The social and academic success of African American (AA) students within our current educational system continues to be an elusive goal. Social success deals with the idea of being wanted in the environment – the belief that you actually matter. Academic success is the A, B, Cs – the appropriate matriculation through the system. In any environment, the academic and social should be closely partnered. There is a convincing positive correlation between social engagement and academic success for all students. This suggests that students who feel comfortably accepted in their environment tend to perform better academically.
There is huge difference between being comfortably accepted and attempting to be accepted, or attempting to belong. Current data demonstrates that AA students who aggressively “attempt to belong” show lower levels of academic success than those who do not. It would suggest therefore, that part of ethnic minority student lack of success may lie in the amount of energy focused toward the polar opposites of engagement or disengagement from the social environment to the predominantly white institution (PWI). Notice, I am not talking about the act of engagement or non-engagement, but the amount of energy employed in the process…energy that may be better spend on academic pursuits. Students who actively and aggressively alienate themselves from the predominantly white environment as well as those who try to fully engage seem to be less successful than those negotiate between those two poles.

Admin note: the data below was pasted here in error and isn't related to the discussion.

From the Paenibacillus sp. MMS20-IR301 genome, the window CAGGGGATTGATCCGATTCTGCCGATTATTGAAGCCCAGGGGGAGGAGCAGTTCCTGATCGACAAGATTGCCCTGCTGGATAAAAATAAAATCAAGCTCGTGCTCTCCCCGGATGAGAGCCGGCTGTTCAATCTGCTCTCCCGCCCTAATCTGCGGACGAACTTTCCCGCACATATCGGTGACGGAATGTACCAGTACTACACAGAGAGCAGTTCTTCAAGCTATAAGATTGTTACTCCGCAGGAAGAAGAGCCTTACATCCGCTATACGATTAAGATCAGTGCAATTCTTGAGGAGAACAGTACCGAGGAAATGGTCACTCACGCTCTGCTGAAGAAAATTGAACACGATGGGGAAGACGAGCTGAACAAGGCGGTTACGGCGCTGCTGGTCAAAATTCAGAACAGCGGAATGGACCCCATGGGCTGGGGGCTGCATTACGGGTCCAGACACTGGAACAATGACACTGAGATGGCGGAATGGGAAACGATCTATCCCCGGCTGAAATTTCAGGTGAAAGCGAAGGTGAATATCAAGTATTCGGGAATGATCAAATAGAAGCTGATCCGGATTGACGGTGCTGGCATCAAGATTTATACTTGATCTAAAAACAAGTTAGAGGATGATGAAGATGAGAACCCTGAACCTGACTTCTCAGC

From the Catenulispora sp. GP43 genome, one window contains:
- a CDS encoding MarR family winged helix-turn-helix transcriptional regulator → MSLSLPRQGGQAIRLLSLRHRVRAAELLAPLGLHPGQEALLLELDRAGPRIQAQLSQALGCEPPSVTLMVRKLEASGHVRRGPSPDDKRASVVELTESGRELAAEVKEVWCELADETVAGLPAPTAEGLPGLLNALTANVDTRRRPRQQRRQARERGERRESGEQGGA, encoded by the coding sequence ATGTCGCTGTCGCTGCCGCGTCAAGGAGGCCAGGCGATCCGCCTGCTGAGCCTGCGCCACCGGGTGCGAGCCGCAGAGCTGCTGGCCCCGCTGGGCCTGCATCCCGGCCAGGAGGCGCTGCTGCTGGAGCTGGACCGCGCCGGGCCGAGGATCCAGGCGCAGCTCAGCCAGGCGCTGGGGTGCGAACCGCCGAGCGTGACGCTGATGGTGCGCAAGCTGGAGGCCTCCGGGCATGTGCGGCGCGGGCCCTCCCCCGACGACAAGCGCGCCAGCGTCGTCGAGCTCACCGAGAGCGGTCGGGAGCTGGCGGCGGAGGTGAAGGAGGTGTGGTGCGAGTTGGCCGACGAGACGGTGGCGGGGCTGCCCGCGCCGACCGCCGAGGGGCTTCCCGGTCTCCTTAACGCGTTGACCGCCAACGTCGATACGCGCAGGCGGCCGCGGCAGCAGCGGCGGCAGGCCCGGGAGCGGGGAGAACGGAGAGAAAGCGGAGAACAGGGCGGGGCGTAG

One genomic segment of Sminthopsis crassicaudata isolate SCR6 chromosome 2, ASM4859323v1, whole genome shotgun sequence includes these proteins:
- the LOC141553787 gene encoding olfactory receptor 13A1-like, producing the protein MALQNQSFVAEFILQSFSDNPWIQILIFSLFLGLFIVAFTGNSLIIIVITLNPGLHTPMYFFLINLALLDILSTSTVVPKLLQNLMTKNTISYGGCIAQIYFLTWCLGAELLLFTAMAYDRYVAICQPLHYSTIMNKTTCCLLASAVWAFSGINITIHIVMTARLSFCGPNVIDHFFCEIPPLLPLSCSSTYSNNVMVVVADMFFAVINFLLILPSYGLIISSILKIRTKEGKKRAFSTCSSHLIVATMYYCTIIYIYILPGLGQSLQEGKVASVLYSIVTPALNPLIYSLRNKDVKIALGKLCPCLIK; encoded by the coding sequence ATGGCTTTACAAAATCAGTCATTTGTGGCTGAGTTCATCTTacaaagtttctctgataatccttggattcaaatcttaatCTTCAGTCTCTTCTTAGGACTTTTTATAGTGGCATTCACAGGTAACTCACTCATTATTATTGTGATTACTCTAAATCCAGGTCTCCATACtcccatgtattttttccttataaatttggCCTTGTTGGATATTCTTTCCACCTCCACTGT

Many reasons have been put forward as part-explanations for the high drop-out/stop-out rates of AAs at PWIs. These include financial insolvency, feelings of marginalization, low academic preparedness, coming from single-parent or broken homes, et cetera. It is also true that despite these challenges, many AA students are successful. The question, from a strengths-perspective becomes; “What factors can be identified as responsible for success in this population?”
Felice (2006) interviewed 10 first-generation, sophomore, AA male students at a Midwestern PWI, to determine the skills that each indentified as responsible for his success. Students were interviewed independently. Themes were then drawn from each interview and collapsed.
Results indicated that successful male AA students;
- found/created social enclaves within the environment of the university,
- only engaged with the university to get specific needs satisfied,
- retained very close ties with their home environment (parents and/or friends),
- suggested that they saw themselves as representatives of friends, family, or cultural group that did not have that opportunity, and
- were committed to a sense of deferred gratification – each was going through current discomfort for a better tomorrow.
The creation of social enclaves and the strong retention of ties to home and family, run counter to Tinto’s (1997) assertion that students who transition successfully invest time and energy in attempting to assimilate into the larger culture. Successful AA students find a safe space.
This study does not reject Tinto’s findings. It simply suggests that this may not be the process for successful AA students at PWIs. If AA students do not see the potential for reward in their efforts to engage they would, quite justifiably, find spaces of emotional security until better could be done. We may, therefore, consider creating the environment for the development of these social enclaves.
In another study looking at AA versus White students’ feelings of connection to the university, Felice (2009) found that;
- 51% of White students interviewed indicated that they attend sporting and other University events versus 8.8% of Black students